Reading is a great way to develop and enrich kids imagination and help them learn new skills. However, finding age appropriate reading materials is where the problem lies. This is even harder when it comes to five years old.
Generally speaking, when picking books for kids, make sure you choose stories with short sentences and large type so they can easily read them. Also, look for books with pictures and rhymes as these tend to be more engaging. [Related: 19 Best nonfiction books for kids]
Besides picking stories for mere entertainment, how about you include stories that teach content lessons and values (e.g., lessons about being kind and helping others, learning self-control, etc).
To help you get started, here are some of the best books for 5 years old. From stories about friendship and kindness to tales of adventure and exploration, these books for 5 years old will certainly encourage their love of reading.
Table of Contents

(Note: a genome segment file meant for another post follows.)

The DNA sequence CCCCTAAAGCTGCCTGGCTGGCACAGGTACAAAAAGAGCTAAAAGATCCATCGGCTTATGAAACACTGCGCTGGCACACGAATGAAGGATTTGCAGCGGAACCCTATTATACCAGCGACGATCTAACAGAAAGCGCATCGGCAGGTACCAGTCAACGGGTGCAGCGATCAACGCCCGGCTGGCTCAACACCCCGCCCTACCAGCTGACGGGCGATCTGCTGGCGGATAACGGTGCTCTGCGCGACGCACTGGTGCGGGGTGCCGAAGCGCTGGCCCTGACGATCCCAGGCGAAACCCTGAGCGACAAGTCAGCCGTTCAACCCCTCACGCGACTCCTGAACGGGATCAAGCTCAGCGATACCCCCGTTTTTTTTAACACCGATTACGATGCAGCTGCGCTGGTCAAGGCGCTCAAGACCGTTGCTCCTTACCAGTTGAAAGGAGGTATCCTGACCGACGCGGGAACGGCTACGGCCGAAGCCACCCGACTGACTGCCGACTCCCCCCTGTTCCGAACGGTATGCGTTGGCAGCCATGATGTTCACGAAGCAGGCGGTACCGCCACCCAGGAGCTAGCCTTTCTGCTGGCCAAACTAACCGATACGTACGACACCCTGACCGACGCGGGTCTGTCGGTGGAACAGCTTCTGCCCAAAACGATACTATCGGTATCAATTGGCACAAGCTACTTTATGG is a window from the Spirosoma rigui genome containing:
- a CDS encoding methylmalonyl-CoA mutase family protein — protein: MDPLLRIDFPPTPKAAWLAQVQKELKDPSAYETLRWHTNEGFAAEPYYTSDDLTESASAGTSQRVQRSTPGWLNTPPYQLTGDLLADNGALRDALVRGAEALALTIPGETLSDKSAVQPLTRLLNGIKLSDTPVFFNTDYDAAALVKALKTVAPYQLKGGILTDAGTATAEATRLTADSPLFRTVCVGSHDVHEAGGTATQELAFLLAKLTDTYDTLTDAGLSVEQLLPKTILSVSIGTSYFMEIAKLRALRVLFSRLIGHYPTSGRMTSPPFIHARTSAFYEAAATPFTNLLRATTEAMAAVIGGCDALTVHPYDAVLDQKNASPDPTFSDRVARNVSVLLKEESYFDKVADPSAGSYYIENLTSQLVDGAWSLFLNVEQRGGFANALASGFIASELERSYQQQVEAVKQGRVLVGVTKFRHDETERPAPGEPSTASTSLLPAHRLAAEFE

1. Giraffes Can’t Dance Board, by Giles Andreae
Giraffes Can’t Dance Board, by Giles Andreae, is a heartwarming story about Gerald the giraffe. Though he has a desire to dance and express himself, his limbs are too long and ungainly for him to move gracefully.
He’s not alone in this challenge, as he meets and befriends an unlikely ally. Through words of encouragement, Gerald finds the courage to dance confidently and express himself through movement. This is a great story to show children that it’s ok to be different and one can find happiness in embracing unique qualities.
2. The Rainbow Fish, by Marcus Pfister
The Rainbow Fish, by Marcus Pfister, is a classic children’s story about an iridescent fish who learns the importance of friendship and sharing. The fish is initially vain and proud of his sparkling scales, but this leads to him becoming increasingly lonely as his pride prevents him from making friends. Realizing that he cannot earn friends through beauty alone, he decides to share his glittering scales with the other fish in the ocean.
3. Goodnight, Goodnight Construction Site, by Sherri Duskey Rinker
Goodnight, Goodnight Construction Site by Sherri Duskey Rinker is a board book for kids version of the bestselling hardcover. The story follows vehicles on a construction site as they get ready for bed, tucking in their wheels and saying goodnight.
Kids will love the detailed images of these beloved machines as they settle down for the night. Let this sweet and soothing story lull your little one off to dreamland!
4. Pete the Cat: I Love My White Shoes, by Eric Litwin